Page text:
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| 19 February, 2018

Oman's gold market bucks global trend

The nation’s demand for gold jewellery fell by merely 1 per cent

A salesperson arranges 24K gold bracelets for Chinese weddings at Chow Tai Fook Jewellery store in Hong Kong, China December 14, 2017.

A salesperson arranges 24K gold bracelets for Chinese weddings at Chow Tai Fook Jewellery store in Hong Kong, China December 14, 2017.

REUTERS/Tyrone Siu

Muscat: Demand for gold continued in the Sultanate last year, even as the global demand for the yellow metal fell.

The nation’s demand for gold jewellery fell by merely 1 per cent, while there was a turmoil in the market across the world, including in the Middle East, according to a World Gold Council (WGC) spokesperson.

“The demand stood at 4.70 tonnes in 2016, as against 4.65 tonnes in 2017. Even though the demand for gold was unexpectedly low last year, it didn’t make much of a difference to our average sales,” Anto Ignatious, Regional Manager at Joyalukkas, said. “The market remains stable without any alarming dip in sales,” he added.

“Despite the change in demand for gold all over the world, we managed to keep the sales going as no drop in demand was seen here,” an official from the Malabar Gold and Diamonds said.

“The fluctuation in gold prices is less likely to make a difference as quality and designs in Oman are truly irresistible,” said an Indian expat.

“But sometimes, you are bound to give it a second thought. Last year, the prices rose a bit high and we had to wait until they went down as I had a wedding to attend in Sohar. But nothing changed in two weeks and I just had to agree with the quoted price,” she added.

The demand for gold fell by 7 per cent year on year to just over 4,000 tonnes in 2017, an eight-year low, according to a report from the WGC.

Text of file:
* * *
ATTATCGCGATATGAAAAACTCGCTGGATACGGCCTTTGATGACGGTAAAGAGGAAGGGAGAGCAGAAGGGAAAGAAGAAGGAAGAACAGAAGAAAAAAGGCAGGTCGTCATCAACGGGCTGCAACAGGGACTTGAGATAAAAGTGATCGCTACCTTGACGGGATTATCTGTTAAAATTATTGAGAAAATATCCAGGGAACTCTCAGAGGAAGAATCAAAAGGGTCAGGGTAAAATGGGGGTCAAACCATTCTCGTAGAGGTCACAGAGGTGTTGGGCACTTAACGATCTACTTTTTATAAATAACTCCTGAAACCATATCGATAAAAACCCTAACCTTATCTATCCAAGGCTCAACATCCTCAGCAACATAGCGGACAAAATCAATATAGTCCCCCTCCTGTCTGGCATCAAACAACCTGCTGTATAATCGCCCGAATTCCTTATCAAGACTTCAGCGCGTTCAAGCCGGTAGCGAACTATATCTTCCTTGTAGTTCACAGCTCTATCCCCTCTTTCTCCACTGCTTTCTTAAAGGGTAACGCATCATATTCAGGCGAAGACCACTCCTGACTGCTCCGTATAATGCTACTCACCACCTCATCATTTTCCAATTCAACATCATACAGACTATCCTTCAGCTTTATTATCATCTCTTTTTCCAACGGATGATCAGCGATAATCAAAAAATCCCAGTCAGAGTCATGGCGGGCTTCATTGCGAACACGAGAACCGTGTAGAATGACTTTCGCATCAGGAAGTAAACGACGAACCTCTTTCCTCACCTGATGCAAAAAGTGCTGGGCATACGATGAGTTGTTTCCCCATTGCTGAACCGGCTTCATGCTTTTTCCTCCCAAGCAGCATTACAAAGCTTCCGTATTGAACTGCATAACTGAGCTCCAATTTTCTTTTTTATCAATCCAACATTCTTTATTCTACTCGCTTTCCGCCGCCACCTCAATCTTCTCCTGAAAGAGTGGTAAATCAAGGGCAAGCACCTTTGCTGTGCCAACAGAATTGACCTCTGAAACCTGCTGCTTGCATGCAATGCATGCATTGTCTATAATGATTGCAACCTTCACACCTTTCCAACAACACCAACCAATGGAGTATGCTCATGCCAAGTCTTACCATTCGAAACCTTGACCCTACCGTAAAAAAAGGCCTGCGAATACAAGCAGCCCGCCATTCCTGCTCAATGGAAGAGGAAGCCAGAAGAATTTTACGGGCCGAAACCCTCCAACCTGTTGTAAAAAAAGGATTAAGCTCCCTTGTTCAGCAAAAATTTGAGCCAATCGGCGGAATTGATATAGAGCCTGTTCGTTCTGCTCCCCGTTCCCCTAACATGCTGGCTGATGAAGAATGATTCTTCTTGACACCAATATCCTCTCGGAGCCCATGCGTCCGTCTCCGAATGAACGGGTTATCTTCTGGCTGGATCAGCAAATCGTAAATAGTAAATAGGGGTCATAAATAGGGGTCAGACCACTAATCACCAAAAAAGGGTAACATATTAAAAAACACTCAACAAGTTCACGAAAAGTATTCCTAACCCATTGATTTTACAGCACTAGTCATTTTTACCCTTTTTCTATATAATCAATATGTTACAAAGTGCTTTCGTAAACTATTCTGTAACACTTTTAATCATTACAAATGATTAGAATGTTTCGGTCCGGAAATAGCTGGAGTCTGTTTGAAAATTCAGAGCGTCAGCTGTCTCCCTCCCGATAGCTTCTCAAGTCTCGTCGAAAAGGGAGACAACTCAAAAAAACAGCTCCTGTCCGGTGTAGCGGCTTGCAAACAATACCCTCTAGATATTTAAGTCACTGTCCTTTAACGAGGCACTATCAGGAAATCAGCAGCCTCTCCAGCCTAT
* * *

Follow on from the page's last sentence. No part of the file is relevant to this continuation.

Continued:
Gold averaged at $1,257.2 an ounce over the year, down by 1 per cent from 2016.

While gold prices rose last year on the back of the dollar’s weakness, rising interest rates and a surge in stock markets detracted from the metal’s appeal as an investment.

Rising interest rates

“Certainly, the higher equities and rising interest rates would have prompted some investors to think about their allocation to gold (last year),” WGC’s head of market intelligence Alistair Hewitt said.

“That said, a lot of investors are concerned about frothy asset prices,” he added.

With the monetary policy still loose in Europe, 73 per cent of new gold ETF investments last year flowed into European funds, he said.

“In Europe, you still had negative interest rates and negative yields. You can contrast that with the United States, where you had three rate hikes,” Hewitt said.

“As I don’t understand how the stock market operates, I usually buy gold as an investment. The best part about buying gold is that it also adds to your jewellery collection. You are basically paying once, while driving benefits for eternity,” Fouzia Khanuum, a resident, said.

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